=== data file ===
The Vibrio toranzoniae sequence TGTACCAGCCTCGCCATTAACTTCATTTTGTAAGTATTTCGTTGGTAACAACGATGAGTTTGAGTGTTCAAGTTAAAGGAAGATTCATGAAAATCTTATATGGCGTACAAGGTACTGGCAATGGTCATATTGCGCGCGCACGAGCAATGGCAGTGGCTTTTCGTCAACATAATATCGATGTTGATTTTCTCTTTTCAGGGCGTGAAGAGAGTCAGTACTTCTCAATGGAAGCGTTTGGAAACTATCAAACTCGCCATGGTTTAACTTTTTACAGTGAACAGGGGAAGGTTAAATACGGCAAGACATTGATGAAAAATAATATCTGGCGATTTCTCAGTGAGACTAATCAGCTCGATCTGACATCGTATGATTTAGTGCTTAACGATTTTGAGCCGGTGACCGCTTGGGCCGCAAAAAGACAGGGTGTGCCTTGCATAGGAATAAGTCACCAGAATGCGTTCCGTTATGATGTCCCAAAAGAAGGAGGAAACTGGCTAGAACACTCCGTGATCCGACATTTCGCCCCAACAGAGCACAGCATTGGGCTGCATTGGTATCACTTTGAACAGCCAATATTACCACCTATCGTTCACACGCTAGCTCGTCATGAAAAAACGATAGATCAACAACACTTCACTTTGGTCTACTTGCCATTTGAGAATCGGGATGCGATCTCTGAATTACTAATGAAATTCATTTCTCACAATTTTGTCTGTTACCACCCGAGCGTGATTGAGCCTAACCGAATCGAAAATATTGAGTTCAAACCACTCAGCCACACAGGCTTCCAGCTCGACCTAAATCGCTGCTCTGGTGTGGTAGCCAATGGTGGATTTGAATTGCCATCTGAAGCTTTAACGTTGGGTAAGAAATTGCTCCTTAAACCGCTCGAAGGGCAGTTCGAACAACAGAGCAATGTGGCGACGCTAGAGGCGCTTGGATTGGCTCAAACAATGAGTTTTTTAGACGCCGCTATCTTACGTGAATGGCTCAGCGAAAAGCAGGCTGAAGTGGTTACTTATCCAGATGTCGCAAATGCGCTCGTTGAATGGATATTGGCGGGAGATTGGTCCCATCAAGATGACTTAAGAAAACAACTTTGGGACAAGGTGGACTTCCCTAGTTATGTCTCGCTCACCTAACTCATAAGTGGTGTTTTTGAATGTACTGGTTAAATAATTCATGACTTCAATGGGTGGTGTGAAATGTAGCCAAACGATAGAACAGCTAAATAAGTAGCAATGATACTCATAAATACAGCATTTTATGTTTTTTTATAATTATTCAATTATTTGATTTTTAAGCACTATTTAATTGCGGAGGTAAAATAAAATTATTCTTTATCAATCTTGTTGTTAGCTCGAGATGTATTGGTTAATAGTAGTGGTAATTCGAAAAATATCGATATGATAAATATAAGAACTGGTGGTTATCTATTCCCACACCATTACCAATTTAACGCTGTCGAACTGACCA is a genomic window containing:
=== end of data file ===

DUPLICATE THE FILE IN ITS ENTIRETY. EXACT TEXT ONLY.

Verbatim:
The Vibrio toranzoniae sequence TGTACCAGCCTCGCCATTAACTTCATTTTGTAAGTATTTCGTTGGTAACAACGATGAGTTTGAGTGTTCAAGTTAAAGGAAGATTCATGAAAATCTTATATGGCGTACAAGGTACTGGCAATGGTCATATTGCGCGCGCACGAGCAATGGCAGTGGCTTTTCGTCAACATAATATCGATGTTGATTTTCTCTTTTCAGGGCGTGAAGAGAGTCAGTACTTCTCAATGGAAGCGTTTGGAAACTATCAAACTCGCCATGGTTTAACTTTTTACAGTGAACAGGGGAAGGTTAAATACGGCAAGACATTGATGAAAAATAATATCTGGCGATTTCTCAGTGAGACTAATCAGCTCGATCTGACATCGTATGATTTAGTGCTTAACGATTTTGAGCCGGTGACCGCTTGGGCCGCAAAAAGACAGGGTGTGCCTTGCATAGGAATAAGTCACCAGAATGCGTTCCGTTATGATGTCCCAAAAGAAGGAGGAAACTGGCTAGAACACTCCGTGATCCGACATTTCGCCCCAACAGAGCACAGCATTGGGCTGCATTGGTATCACTTTGAACAGCCAATATTACCACCTATCGTTCACACGCTAGCTCGTCATGAAAAAACGATAGATCAACAACACTTCACTTTGGTCTACTTGCCATTTGAGAATCGGGATGCGATCTCTGAATTACTAATGAAATTCATTTCTCACAATTTTGTCTGTTACCACCCGAGCGTGATTGAGCCTAACCGAATCGAAAATATTGAGTTCAAACCACTCAGCCACACAGGCTTCCAGCTCGACCTAAATCGCTGCTCTGGTGTGGTAGCCAATGGTGGATTTGAATTGCCATCTGAAGCTTTAACGTTGGGTAAGAAATTGCTCCTTAAACCGCTCGAAGGGCAGTTCGAACAACAGAGCAATGTGGCGACGCTAGAGGCGCTTGGATTGGCTCAAACAATGAGTTTTTTAGACGCCGCTATCTTACGTGAATGGCTCAGCGAAAAGCAGGCTGAAGTGGTTACTTATCCAGATGTCGCAAATGCGCTCGTTGAATGGATATTGGCGGGAGATTGGTCCCATCAAGATGACTTAAGAAAACAACTTTGGGACAAGGTGGACTTCCCTAGTTATGTCTCGCTCACCTAACTCATAAGTGGTGTTTTTGAATGTACTGGTTAAATAATTCATGACTTCAATGGGTGGTGTGAAATGTAGCCAAACGATAGAACAGCTAAATAAGTAGCAATGATACTCATAAATACAGCATTTTATGTTTTTTTATAATTATTCAATTATTTGATTTTTAAGCACTATTTAATTGCGGAGGTAAAATAAAATTATTCTTTATCAATCTTGTTGTTAGCTCGAGATGTATTGGTTAATAGTAGTGGTAATTCGAAAAATATCGATATGATAAATATAAGAACTGGTGGTTATCTATTCCCACACCATTACCAATTTAACGCTGTCGAACTGACCA is a genomic window containing: